A Letter from the Co-Directors of the Clinical Law Program

Co-Directors of the Clinical Law Program Michael Pinard and Leigh Goodmark

Clinic poses unique challenges at the best of times. Law students, many of whom have never talked to a client or drafted a pleading, are expected to rapidly learn the substantive law and skills they need to competently and zealously represent their clients. And their clients are often multiply marginalized: they not only face substantial barriers to justice, but also may have any number of pressing issues in addition to the legal matter.

Add to all of this a pandemic.

After the Law School went to virtual learning in March, the Clinical Law Program scrambled to make sure that our students had everything that they would need to continue providing the exceptional representation to our clients for which we are known. Our staff figured out how to do their work supporting our clients, students and faculty remotely. We learned about remote faxing and notary services. We became Zoom experts (well, we tried). We found ways to ensure that we could communicate with our clients, even when those clients were particularly hard to reach or did not have access to technology that would allow us to connect. Our students dove into work created by the pandemic. We filed lawsuits to try to get our incarcerated clients who were particularly vulnerable to the virus released and to address pandemic-related employment discrimination. We developed guidance for low income people on what court closures would mean for them. We helped low income taxpayers file for stimulus funding.

We are now in our seventh month of running a remote clinical program. We miss our students and our clients. Like everyone else, we’re tired of Zoom and of working out of our homes. But our students continue to amaze us. They continue to dive into the work, despite the hardships of learning and living in these times. Students in the Criminal Defense Clinic are representing individuals incarcerated in federal prison in compassionate release cases; all of these clients have health conditions that put them at high risk of severe illness or death if they contract COVID-19. Students in the Youth, Education and Justice Clinic are working to remove police officers from Maryland’s schools. Our Environmental, Public Health Law and Legal/Medical Partnership Clinics are collaborating on an eviction prevention project. Law and Social Work Services students are advising clients on their rights when facing eviction or the inability to pay rent. Our students come to the work with urgency, humility, good humor, strong work ethics, and the genuine commitment to helping our clients vindicate their legal rights.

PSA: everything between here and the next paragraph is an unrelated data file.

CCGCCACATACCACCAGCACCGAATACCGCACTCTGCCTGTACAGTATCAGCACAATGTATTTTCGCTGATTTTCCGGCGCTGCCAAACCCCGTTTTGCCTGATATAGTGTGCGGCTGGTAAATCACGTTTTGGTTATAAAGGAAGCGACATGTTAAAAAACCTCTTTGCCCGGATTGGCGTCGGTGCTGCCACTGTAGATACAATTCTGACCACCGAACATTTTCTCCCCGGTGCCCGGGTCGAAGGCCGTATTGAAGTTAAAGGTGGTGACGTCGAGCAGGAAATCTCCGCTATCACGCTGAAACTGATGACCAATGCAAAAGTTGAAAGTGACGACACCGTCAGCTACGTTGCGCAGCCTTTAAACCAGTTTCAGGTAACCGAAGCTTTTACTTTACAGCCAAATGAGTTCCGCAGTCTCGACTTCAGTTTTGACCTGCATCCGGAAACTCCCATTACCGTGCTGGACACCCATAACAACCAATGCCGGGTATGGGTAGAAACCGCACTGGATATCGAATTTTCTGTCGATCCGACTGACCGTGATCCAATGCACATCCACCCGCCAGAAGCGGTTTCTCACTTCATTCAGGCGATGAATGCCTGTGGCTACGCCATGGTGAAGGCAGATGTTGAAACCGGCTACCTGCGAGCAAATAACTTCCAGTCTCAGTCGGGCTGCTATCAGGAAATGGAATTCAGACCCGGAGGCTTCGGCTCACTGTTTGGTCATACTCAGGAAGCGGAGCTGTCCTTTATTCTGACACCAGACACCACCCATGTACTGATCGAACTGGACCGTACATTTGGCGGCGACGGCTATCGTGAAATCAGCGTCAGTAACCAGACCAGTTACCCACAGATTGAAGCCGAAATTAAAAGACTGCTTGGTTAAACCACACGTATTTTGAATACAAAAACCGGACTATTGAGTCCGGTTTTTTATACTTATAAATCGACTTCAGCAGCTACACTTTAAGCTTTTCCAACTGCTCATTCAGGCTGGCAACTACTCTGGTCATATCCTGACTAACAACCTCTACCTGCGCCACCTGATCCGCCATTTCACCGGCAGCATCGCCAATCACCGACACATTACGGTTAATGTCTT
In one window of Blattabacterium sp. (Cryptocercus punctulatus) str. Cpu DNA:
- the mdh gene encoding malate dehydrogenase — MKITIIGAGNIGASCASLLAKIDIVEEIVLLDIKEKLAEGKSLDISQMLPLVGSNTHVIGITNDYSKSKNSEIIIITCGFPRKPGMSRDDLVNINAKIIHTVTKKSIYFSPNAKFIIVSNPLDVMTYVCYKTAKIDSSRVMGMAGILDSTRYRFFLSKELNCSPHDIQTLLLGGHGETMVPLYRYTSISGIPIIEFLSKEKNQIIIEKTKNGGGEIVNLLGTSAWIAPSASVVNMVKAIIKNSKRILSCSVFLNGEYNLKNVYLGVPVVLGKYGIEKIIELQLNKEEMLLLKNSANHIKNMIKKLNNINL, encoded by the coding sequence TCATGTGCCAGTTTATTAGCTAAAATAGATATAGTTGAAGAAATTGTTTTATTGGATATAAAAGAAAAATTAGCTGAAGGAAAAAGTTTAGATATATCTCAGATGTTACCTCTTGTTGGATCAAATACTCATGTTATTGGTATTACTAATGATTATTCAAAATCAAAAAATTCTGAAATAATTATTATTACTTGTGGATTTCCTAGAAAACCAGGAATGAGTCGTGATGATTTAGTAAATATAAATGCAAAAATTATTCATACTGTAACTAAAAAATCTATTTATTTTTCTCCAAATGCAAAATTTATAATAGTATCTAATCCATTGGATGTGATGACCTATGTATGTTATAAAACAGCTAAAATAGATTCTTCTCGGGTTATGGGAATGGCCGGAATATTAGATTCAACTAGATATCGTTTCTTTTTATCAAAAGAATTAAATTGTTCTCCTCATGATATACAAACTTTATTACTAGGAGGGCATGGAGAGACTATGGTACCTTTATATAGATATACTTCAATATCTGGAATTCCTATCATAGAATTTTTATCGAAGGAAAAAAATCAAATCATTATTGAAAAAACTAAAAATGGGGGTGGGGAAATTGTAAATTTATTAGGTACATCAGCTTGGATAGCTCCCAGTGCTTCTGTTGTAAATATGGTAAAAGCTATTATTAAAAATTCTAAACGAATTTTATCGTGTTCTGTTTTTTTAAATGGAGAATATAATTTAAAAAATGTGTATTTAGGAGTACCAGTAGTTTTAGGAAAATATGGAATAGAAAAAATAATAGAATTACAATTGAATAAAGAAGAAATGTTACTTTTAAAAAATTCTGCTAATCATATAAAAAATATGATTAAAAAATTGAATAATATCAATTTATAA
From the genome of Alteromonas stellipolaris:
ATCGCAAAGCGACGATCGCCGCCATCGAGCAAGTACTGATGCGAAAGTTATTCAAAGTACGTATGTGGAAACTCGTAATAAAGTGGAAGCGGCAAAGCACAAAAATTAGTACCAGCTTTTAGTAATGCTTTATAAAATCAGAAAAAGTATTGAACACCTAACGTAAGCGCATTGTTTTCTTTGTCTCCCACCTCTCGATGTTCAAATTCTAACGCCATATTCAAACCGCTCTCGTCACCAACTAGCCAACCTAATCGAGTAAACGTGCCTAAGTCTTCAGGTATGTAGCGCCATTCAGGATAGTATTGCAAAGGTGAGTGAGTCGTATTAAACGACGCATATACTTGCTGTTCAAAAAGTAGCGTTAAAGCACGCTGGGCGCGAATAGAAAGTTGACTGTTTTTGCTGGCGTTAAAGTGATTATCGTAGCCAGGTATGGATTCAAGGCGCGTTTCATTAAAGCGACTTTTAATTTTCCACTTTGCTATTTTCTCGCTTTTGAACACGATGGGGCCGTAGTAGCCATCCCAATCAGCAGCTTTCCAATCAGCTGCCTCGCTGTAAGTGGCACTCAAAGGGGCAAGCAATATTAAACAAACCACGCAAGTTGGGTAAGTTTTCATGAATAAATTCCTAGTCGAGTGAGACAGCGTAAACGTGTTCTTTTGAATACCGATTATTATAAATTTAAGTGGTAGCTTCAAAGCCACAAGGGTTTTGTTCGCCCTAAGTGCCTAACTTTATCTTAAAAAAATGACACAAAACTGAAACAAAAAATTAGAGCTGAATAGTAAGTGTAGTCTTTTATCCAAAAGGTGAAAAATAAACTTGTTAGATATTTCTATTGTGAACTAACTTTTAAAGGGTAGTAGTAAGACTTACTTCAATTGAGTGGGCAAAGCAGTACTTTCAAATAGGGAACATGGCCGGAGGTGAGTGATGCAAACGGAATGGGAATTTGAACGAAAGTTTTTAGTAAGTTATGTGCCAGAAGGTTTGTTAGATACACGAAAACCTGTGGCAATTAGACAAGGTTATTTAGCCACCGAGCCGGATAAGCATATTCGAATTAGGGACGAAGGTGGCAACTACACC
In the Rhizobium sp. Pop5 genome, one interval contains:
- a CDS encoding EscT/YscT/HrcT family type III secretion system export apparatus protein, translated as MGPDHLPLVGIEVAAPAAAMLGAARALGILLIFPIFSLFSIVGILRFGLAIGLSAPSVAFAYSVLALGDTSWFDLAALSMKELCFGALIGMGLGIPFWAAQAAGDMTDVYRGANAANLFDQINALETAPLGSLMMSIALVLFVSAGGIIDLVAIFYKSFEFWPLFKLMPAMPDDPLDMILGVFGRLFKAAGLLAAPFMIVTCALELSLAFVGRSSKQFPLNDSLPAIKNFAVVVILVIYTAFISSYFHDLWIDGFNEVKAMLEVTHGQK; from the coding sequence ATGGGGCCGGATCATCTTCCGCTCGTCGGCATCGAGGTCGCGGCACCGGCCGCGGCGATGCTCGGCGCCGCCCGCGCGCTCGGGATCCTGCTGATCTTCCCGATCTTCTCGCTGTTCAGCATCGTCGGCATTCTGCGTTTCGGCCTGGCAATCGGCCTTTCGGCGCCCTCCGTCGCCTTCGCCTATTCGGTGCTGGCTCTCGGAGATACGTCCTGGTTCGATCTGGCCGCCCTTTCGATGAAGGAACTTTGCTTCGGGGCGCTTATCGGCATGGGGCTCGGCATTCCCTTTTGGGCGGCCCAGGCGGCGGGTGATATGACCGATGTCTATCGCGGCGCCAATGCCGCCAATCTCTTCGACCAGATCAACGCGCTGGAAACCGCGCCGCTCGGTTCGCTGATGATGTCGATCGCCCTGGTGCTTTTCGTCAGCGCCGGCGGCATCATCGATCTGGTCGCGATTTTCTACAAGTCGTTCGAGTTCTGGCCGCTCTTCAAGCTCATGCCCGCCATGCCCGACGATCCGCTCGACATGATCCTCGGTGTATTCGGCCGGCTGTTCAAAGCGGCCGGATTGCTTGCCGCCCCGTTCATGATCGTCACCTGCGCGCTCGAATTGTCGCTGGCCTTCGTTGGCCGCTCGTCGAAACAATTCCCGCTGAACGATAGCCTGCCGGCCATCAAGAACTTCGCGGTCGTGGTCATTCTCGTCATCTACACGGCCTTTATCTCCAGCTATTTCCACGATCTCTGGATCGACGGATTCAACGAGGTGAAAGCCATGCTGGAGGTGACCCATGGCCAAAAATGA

Like everyone, we will be grateful when the pandemic ends and we are able to go back to running a fully functioning law office in a place other than our dining room tables. But we will always be indebted to this group of students, faculty, and staff for ensuring that our clients continued to receive the legal services they so badly need. One of the bedrock commitments of Maryland Carey Law is access to justice. Our Clinical Law Program is one of the major ways that we fulfill that commitment. And we pledge to keep doing that—even during a pandemic. Especially during a pandemic.

About Maryland Carey Law

The University of Maryland Francis King Carey School of Law was established in 1816 and began regular instruction in 1824. It is the third-oldest law school in the nation, but its innovative programs make it one of the liveliest and most dynamic today. Maryland Carey Law stands among five other professional schools on the Founding Campus of the University of Maryland. It has taken advantage of this location to become an integral part of the Baltimore-Washington legal and business community.